Wisconsin Elections Commission Responds to Coronavirus COVID-19, Urges Absentee Voting 

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MADISON, WI – The Wisconsin Elections Commission strongly urges anyone who is concerned about Coronavirus COVID-19 exposure to make plans now to vote absentee for the April 7 Spring Election and Presidential Preference Primary.
 
“If you are worried about getting to the polls on Election Day, make sure you are registered to vote at your current address and with your current name and request an absentee ballot as soon as possible,” said Meagan Wolfe, Wisconsin’s chief elections official.
 
Acting by Wednesday, March 18, is especially important for anyone who needs to register to vote, Wolfe said. “We want everyone who is eligible and who wants to vote to be able to do so safely,” she said. If your name or address has changed since you need to register with your current information.  You can check your registration status at myvote.wi.gov, click on "My Voter Info."
 
The WEC is working closely with county and municipal clerks throughout the state to help them prepare for a safe and healthy election. The WEC is holding three webinars throughout the day Monday for clerks.
 
On Thursday, the six-member, bi-partisan Elections Commission took unanimous action to protect voters in nursing homes.  Wolfe said the Commissioners will be holding additional meetings in the coming weeks as further action is necessary to protect voters and election officials during the voting process.
 
WEC is also working closely with Wisconsin Emergency Management and the Department of Health Services.

How to Register to Vote by the Deadline

Wednesday, March 18 is the deadline for electors to register to vote by mail or online for the Presidential Preference Primary and Spring Election. After this date, electors must register in person in the municipal clerk's office or at the polling place.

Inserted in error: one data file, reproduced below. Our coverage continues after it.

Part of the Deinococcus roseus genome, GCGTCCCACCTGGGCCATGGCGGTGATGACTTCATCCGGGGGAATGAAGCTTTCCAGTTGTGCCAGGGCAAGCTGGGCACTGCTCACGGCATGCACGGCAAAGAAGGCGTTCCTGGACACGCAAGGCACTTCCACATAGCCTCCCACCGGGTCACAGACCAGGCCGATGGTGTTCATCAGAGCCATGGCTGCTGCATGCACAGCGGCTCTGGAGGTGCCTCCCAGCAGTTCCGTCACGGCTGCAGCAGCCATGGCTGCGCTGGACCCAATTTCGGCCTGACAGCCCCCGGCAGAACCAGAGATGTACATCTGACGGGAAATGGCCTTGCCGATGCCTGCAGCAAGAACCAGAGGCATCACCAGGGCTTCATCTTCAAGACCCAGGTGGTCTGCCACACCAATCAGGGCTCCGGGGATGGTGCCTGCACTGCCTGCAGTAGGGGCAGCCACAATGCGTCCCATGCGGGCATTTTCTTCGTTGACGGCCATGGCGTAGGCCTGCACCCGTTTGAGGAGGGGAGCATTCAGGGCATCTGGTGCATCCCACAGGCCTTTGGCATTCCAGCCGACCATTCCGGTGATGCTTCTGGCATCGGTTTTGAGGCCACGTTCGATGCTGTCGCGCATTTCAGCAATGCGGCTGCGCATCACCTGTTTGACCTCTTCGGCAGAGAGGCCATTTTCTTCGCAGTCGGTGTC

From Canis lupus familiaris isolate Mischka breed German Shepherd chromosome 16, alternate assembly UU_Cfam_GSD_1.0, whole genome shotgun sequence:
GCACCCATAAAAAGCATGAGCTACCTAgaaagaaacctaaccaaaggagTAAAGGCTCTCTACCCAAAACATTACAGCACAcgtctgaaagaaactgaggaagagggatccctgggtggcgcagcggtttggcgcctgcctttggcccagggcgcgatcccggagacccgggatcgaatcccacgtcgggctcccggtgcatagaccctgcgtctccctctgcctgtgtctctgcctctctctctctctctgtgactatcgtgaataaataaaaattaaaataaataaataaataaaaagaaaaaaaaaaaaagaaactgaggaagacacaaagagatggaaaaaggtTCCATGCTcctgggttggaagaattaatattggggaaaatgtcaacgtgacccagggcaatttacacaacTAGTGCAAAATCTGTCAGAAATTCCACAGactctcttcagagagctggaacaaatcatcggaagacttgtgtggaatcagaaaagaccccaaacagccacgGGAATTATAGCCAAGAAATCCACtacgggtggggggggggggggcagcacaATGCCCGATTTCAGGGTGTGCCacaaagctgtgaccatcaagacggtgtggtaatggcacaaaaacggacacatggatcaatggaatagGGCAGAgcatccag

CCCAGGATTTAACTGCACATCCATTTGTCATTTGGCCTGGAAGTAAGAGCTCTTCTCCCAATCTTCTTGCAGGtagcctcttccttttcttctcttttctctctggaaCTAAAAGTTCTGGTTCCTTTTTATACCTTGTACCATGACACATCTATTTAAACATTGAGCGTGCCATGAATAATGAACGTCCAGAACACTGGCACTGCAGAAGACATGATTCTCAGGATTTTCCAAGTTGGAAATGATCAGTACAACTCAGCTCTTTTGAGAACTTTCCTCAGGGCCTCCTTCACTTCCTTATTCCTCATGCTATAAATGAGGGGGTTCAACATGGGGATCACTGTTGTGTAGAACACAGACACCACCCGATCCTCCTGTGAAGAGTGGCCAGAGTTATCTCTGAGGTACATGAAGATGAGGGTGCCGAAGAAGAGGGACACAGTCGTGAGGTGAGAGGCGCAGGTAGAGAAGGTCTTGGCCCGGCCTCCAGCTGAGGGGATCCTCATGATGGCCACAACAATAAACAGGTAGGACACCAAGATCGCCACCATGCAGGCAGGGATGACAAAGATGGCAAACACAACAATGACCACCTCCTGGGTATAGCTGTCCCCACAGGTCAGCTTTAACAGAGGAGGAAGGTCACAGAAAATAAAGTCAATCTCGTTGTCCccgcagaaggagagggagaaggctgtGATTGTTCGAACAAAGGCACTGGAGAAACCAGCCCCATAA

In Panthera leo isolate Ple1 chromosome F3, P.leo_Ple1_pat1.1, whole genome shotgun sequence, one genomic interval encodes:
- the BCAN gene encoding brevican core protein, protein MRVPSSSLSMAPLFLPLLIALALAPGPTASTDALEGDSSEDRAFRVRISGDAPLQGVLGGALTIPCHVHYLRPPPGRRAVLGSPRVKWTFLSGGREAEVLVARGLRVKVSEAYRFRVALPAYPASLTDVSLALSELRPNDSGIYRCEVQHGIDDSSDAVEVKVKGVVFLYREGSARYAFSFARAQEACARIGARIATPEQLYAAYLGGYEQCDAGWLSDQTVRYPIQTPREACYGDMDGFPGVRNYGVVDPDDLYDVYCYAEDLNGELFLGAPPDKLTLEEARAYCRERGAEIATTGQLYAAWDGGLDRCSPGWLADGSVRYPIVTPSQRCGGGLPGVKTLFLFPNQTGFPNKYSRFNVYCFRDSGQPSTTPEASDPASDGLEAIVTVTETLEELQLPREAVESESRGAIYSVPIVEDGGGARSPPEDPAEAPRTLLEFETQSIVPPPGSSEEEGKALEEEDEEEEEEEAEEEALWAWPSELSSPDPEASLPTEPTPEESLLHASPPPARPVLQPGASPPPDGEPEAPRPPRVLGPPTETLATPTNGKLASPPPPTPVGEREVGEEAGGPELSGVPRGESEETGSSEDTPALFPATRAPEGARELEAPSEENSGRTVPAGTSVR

According to state law, mailed voter registration forms must be postmarked no later than the third Wednesday before the election. Online registration closes at 11:59 p.m. the same day.
 
Online voter registration is available at https://myvote.wi.gov. There are two ways you can register using the website:
 

  • People with a Wisconsin driver license or state ID card whose address is current with the Wisconsin Department of Transportation can complete their online registration immediately. People who need to update their address with DOT can accomplish that online and complete their online registration.
  • People without a Wisconsin driver license or state ID card can fill out the voter registration form online, then print it, sign it and mail it to their municipal clerk’s office along with a proof-of -residence document. The website has detailed instructions. If you do not have a printer where you are, you can save the completed form as a PDF and make arrangements to have a family member or a friend with a printer, or a copy center, to print it for you.

 
Voter registration forms that can be printed and filled out by hand are also available here in English: https://elections.wi.gov/forms/el-131-fillable